After just 10 months in the job, David Moyes has been sacked from the Manchester United manager role.
The run of events leading to his dismissal give us a great insight into how a manager can make or break a team. Here are six mistakes Moyes made which contributed to the team’s deteriorating performance and to his ultimate demise:
1 Coaches clear-out = Change for the sake of change
David Moyes’s first decision at Old Trafford was to sack respected coaches Mike Phelan, Rene Meulensteen and Eric Steele and replace them with unproven Everton staff, arguably setting in motion the nightmare season he has endured. Moyes fell into the classic trap of new managers, making change for the sake of it and ‘fixing it when it aint broke’. In so doing he created resentment, uncertainty, fear and ill-feeling – all sentiments which are deleterious to team performance.
2 Fellaini signing = Poor recruitment decisions
Moyes spent the summer attempting to boost his squad, and signed Marouane Fellaini after indecision over targets and rejections from Cristiano Ronaldo, Gareth Bale, Leighton Baines and Cesc Fabregas. Felliani turned out to be a disaster for the team. This demonstrated a recruitment process by Moyes which wasn’t fit for purpose, evidenced by his disastrous recruitment decision.
3 Moaning about tough fixtures = Negative attitude creating a self-fulfilling prophecy
When Moyes inherited the team, they had just won the title by 11 points. Instead of celebrating the team’s achievements and reaffirming his decision to accept the role of manager, Moyes marked his first press conference as manager by complaining about the tough fixtures in United’s start to the campaign. This negative predicting of the future created a dispirited team who fulfilled Moyes own negative prophecy. It has long been evidenced in the world of education that teachers’ predictions about students’ achievements, biased by their own prejudices, are powerful enough to actually influence students’ educational outcomes. The same is true of managers and their teams.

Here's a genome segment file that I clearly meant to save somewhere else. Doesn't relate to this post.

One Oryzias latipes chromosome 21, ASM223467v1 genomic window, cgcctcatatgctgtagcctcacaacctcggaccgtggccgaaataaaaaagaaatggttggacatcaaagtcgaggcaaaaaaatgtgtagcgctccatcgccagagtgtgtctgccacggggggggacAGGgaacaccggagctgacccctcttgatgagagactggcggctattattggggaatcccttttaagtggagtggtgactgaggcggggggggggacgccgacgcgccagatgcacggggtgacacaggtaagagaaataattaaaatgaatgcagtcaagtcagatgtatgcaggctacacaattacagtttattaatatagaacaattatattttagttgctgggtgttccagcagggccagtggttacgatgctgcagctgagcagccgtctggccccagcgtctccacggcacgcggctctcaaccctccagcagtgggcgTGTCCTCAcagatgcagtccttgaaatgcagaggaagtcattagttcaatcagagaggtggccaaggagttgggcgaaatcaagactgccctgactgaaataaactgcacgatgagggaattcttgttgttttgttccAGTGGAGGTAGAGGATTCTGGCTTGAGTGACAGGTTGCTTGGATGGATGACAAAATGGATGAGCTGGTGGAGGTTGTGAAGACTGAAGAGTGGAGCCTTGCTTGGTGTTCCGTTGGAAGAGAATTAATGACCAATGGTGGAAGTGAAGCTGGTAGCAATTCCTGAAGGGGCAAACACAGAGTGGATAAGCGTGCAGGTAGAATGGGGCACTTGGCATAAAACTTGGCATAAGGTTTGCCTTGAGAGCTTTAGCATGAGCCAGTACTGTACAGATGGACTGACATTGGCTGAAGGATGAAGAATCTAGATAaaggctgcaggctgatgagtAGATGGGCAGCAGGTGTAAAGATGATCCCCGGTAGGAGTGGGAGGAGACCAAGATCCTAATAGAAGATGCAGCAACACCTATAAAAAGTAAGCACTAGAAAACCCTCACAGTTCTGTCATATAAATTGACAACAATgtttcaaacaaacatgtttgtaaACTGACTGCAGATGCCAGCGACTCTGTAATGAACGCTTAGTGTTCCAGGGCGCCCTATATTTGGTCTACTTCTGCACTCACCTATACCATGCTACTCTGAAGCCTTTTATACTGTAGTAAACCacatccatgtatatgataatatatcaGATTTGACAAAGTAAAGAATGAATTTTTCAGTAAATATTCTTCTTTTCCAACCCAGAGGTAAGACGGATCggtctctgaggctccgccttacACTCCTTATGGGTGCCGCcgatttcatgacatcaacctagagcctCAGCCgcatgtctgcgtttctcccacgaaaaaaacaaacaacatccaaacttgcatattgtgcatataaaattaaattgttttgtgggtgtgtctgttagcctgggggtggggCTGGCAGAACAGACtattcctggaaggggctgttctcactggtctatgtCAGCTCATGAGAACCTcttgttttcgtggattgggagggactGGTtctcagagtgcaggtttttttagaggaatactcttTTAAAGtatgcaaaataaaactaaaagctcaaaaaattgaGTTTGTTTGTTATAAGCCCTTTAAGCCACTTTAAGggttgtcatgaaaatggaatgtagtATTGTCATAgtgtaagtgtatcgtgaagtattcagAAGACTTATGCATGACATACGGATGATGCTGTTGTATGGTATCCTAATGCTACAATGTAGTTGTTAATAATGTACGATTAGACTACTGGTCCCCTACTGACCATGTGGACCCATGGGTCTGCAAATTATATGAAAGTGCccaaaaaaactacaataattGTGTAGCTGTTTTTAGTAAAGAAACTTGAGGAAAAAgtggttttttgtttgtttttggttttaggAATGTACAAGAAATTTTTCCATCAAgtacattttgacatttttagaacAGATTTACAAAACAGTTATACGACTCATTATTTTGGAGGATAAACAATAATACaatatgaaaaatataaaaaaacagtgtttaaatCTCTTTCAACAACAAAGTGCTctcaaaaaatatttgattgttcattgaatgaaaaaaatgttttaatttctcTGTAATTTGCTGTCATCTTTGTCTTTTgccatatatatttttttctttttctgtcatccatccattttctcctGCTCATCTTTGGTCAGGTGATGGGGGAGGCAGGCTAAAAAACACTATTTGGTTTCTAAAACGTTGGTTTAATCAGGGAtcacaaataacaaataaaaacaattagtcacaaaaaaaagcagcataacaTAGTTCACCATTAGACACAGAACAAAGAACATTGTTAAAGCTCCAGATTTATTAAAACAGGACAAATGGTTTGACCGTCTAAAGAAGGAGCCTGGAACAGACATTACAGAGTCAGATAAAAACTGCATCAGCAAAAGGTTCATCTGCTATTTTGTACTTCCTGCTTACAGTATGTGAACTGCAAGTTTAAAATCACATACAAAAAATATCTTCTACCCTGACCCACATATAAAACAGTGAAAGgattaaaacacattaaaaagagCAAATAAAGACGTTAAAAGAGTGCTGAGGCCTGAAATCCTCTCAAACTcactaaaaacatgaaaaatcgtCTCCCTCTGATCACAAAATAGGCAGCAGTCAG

4 Robin van Persie = Poor conflict management and resolution
One of the key factors in Moyes’ failure to succeed was the friction between Moyes and Van Persie, despite repeated denials from both parties. As a result, Van Persie has shown little appetite to perform for Moyes. One of the defining characteristics of a good manager is the ability to negotiate and resolve conflict – clearly a skill in short supply in the case of Moyes.
5 Billing Liverpool as favourites = public disloyalty to his team.
When Moyes declared Liverpool as favourites ahead of March’s 3-0 defeat at Old Trafford, he may have been stating the obvious, but his comment understandably angered supporters for handing that billing to the club’s biggest rivals. His comment was tantamount to disrespecting his team and their supporters and showed a flagrant disrespect of their needs. Good managers seek to engage with their stakeholders – not alienate them.
6 Handling of Wilfried Zaha and treatment of Giggs = poor use of human resources
After Man U had shelled out a ‘not insignificant’ £12 million for Wilfried Zaha in January, Moyes confused us all, but most importantly Man U’s supporters, by failing to hand him a chance to impress before loaning him to Cardiff in January. With regard to Giggs, the United veteran has been largely overlooked by Moyes this season, despite impressive performances when selected. Having been promoted to the coaching staff, Giggs has rarely been seen communicating with Moyes. The misuse of the talent, potential and opportunities presented by Zaha and Giggs demonstrate a dismayingly poor use of expensive human resources – and behaviour inappropriate to a manager of Moyes stature.
These insights evidence Moyes as being master of his own downfall, making elementary mistakes that many less able, lower profile and far less well-remunerated junior managers would know better to avoid.
Naturally we would recommend Moyes brush up on his leadership and management skills before considering his next move.
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